by Mary Lou Zoback Wednesday, November 7, 2012
Over the past several years, the concept of resilience has increasingly captured public attention. Even fitness clubs are advertising resilience to get you in the best shape of your life — able to handle anything that comes your way. The same resiliency that helps individuals — being mentally, physically and financially prepared, and having a disaster-recovery plan — applies to communities and even to nations.
In August, a committee of the National Resource Council (NRC) of the National Academies released a report in which the authors (myself included) looked at how communities can increase their resilience to natural disaster. The committee outlined a plan for becoming more resilient over the next two decades, but that work must begin today.
In the report, “Disaster Resilience: A National Imperative,” the NRC committee defined resilience as “the ability to prepare and plan for, absorb, recover from and more successfully adapt to adverse events.” Resilience is thus broader than preparedness, as it implies an innate ability to absorb and adapt to an array of impacts, whether anticipated or surprising.
Resiliency starts at the individual level, but the greatest impact is at the community level; to be resilient as a nation, we must be a nation of resilient communities. From a hazards perspective, a number of factors feed into resiliency. Site-specific information on risk and vulnerability to individuals and communities needs to be readily available, transparent and accessible to all. Based on this information, zoning ordinances that protect citizens and critical functions and help communities exploit natural defenses to natural hazards — such as floodplains, coastal wetlands, and sand dunes — need to be enacted and enforced. Building codes and retrofit standards need to be widely adopted and strictly enforced. If those features are in place, post-disaster recovery may be greatly accelerated by upgraded infrastructure hardened against natural disasters and with sufficient redundancy to help reduce the impact of single point failures and to address regional infrastructure interdependencies. Finally, funding for recovery needs to be available, at least partly in the form of private capital and insurance payments.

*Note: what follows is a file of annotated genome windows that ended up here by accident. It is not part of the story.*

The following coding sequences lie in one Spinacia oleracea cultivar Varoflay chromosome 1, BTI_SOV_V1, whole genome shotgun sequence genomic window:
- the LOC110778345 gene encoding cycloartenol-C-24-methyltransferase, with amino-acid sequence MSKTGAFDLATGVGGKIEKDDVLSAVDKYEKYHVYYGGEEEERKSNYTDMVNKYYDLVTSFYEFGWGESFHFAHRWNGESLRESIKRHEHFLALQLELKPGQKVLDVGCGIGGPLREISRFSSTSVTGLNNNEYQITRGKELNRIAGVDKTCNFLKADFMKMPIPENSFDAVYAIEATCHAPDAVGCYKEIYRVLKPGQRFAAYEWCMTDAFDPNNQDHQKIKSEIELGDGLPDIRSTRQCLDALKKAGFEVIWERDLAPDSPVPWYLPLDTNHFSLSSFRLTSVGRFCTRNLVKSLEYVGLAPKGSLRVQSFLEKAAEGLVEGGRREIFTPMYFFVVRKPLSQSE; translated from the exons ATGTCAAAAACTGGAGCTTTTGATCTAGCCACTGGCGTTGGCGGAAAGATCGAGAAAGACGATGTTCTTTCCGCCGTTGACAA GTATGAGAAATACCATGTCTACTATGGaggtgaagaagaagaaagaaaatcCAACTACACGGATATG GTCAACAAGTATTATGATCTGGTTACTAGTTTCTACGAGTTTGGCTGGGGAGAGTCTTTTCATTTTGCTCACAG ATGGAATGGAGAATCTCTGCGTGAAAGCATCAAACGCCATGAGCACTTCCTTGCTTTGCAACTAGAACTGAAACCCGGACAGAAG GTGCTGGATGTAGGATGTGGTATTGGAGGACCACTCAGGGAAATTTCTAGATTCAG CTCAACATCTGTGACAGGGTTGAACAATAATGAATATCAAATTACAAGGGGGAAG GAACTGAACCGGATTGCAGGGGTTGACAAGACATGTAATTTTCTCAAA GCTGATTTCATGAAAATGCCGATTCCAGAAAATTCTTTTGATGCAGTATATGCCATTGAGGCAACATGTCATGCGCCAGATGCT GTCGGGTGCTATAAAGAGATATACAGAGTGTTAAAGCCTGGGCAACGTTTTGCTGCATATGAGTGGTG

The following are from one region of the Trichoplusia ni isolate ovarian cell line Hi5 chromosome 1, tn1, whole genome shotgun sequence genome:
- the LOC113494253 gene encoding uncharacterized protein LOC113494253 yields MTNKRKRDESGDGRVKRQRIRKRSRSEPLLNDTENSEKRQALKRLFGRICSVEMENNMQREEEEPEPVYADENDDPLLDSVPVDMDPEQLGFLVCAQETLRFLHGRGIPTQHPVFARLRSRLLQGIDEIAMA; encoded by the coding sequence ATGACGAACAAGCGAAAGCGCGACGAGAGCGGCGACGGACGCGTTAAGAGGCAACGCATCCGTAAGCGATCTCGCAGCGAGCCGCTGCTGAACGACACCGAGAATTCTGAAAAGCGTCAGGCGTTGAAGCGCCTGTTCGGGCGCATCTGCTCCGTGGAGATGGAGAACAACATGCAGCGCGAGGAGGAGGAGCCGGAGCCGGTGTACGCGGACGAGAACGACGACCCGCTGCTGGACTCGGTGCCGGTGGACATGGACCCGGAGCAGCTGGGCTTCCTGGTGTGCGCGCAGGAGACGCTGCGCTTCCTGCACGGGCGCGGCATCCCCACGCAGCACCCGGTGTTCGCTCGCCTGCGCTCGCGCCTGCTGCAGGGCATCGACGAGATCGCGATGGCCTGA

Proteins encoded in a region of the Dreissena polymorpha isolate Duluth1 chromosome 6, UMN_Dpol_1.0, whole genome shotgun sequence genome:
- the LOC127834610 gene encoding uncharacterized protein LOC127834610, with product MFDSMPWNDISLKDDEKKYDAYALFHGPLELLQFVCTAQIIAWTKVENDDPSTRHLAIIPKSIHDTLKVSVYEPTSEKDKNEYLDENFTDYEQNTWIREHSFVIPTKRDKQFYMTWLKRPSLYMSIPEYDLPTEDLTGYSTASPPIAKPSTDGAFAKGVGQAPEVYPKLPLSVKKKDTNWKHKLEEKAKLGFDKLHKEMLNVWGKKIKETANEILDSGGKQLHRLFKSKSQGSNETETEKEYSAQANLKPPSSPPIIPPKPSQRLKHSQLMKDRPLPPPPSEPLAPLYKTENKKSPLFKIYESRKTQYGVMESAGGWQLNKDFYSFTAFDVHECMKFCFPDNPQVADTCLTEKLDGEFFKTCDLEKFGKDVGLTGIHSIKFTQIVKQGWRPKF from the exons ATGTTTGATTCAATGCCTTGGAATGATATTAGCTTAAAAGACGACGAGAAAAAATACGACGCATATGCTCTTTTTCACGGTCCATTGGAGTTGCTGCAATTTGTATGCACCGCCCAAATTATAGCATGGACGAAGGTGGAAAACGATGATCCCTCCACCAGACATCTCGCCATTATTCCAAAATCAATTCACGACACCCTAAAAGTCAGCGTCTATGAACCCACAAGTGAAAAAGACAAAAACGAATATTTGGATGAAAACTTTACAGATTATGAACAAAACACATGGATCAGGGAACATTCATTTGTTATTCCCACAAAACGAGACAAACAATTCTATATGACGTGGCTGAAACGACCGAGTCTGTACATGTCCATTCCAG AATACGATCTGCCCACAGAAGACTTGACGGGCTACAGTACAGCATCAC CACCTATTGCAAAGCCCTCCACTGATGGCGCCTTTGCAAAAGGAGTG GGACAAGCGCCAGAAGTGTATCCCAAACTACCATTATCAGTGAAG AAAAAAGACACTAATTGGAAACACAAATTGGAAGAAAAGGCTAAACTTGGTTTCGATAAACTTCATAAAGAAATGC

How resilient are U.S. communities now? Unfortunately we don’t know because data aren’t available. Even data that would just allow us to determine the total cost to the nation each year due to natural disasters (summed across all agencies) are not available. To gauge our current resilience, and to increase resilience in the future, the NRC recommends creating a scorecard for communities to measure their resilience level, and allow them to document improvement in their resilience over time.
A template for such a scorecard should address the two principal components of resilience: physical resilience related to the built environment, infrastructure, and natural defenses; and human resilience, which is related to governance and to socioeconomic characteristics and determinants within a community.
The NRC report suggests some specific dimensions for the scorecard:
Breaking that down further, what might such a scorecard look like in practice? Ben Billings, senior policy advisor to Sen. Mary Landrieu, D-La., suggests a very straightforward scorecard for states:
Earth scientists have a significant role to play in laying the foundation for resilience — from clarifying basic information on the physical processes responsible for natural hazards to quantifying occurrence rates and likely impacts of such events, as well as providing a better understanding of the role of natural defenses. One of the most useful capabilities of scientists and engineers in this context is to deliver site-specific hazard and risk information.